In light of the incident a week prior when a building was vandalized with messages stating “Death to Armenians” and “Leave now,” it is extremely distasteful and unacceptable that the Glendale News-Press could be this tone deaf and contribute to the perpetuation of racism in the city. These racist undertones are already evident in some of the comments under the Facebook post of this political cartoon, as people have begun to allude that Glendale was lost to an “invasion” years ago.
Jokes and satire have their place, but every satirical piece carries a message. With this cartoon, the Glendale News-Press bolsters a message of returning Glendale to the days before the diverse population made its mark.
While folks may be deprived of Tony Roma’s and Chuy’s — all to no fault of the renaming — they do not need to be deprived of culture, acceptance, and the understanding that our collective diversity is what makes us all, including the city of Glendale, great.
Recently the South Coast Air Quality Management District met with concerned citizens about the Grayson Power Plant’s emissions. These were about test results collected and tested for in 2015.
All of the persons that attended this meeting and complained about the Grayson Power Plant lived close by the plant. Nothing was ever said about all of the cars that travel by their homes every day, 24 hours a day. Grayson is getting all of the bad credits by everyone that has no idea of what is happening around them.
Trust me, it is not Grayson that is causing all of the environmental problems in Glendale. Glendale is loaded with cars that have had the exhaust systems modified and nothing is being done about these. I say let GWP replace the old units with the latest new ones so that they can help keep our lights on and let’s all concentrate on other areas that are polluting our air such as the automobile.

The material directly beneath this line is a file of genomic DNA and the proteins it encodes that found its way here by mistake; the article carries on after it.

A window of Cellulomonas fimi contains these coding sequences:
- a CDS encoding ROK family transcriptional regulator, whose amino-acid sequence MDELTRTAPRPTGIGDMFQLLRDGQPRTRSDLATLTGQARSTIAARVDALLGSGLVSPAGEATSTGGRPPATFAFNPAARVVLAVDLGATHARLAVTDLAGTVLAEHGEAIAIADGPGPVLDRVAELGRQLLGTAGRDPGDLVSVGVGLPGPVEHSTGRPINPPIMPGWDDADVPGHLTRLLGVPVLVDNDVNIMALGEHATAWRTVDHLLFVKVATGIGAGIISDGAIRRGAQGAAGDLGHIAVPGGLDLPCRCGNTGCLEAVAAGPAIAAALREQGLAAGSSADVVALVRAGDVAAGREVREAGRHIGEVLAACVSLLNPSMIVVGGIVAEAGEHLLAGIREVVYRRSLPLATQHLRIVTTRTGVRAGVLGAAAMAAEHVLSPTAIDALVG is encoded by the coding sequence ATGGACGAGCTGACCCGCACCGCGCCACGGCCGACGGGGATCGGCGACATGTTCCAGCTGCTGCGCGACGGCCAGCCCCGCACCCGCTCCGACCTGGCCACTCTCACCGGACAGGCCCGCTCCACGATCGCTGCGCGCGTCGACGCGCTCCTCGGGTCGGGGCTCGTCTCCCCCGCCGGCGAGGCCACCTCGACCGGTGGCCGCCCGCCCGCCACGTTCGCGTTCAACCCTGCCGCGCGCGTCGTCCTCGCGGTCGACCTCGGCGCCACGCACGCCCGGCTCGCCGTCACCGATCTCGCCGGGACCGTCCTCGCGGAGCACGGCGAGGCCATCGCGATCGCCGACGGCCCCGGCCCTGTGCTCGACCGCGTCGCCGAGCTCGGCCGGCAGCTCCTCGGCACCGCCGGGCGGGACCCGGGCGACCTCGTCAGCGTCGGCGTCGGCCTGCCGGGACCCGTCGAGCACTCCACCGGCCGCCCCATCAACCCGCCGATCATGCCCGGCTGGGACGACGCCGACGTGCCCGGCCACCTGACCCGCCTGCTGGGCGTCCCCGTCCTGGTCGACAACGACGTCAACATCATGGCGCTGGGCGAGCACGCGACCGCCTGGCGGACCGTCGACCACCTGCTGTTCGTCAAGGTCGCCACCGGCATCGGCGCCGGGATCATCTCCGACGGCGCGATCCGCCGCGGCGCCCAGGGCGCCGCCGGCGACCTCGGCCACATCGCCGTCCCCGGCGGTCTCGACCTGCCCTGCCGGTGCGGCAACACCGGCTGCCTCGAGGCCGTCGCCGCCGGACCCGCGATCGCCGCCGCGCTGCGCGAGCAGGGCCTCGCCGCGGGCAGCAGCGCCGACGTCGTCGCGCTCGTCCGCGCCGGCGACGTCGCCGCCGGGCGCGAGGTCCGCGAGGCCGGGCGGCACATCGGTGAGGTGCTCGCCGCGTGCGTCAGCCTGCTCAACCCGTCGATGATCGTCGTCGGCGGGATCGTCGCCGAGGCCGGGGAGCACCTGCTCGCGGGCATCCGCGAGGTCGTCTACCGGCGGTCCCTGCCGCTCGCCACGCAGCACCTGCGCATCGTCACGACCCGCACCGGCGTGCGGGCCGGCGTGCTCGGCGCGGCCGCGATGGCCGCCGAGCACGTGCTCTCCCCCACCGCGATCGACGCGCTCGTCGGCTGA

If anyone thinks that they can shut Grayson down, I got news for them. Also, let’s return the landfill gas to Grayson so it can be blended with the natural gas to generate the energy that we all need.
Retired Supt of Grayson Power Plant
I’m writing in response to a few different letters I’ve seen in recent Mailbags.
First up, the so-called ¨Housing Crisis Act of 2019¨, SB 330, has been signed by Gov. Gavin Newsom. This bill bans population and housing caps in so-called “urban clusters.” Plus, it allows demolition of affordable and rent-controlled housing under certain circumstances. That’s not a good thing, especially in today’s often rent-challenged cities throughout California, including Glendale.
Regarding an Oct. 5-6 letter, “Museum location is not an ideal one,” an added detriment is that beautiful big tree at the corner of the singular alley and Colorado Boulevard, is right about where the museum would be built.
As far as more “speed bumps” on Glendale streets suggested by one writer: I personally drive in South Glendale almost daily and for that particular problem, both on behalf of vehicle suspensions — not to mention driver-frustrations — it would seem to be best addressed by having less vehicles on Glendale’s often narrow city streets.
That would seem to necessitate slower population growth and its attendant overdevelopment (ergo, resulting in less traffic). Oh, and by the way, better enforcement of Glendale’s current traffic laws would help matters!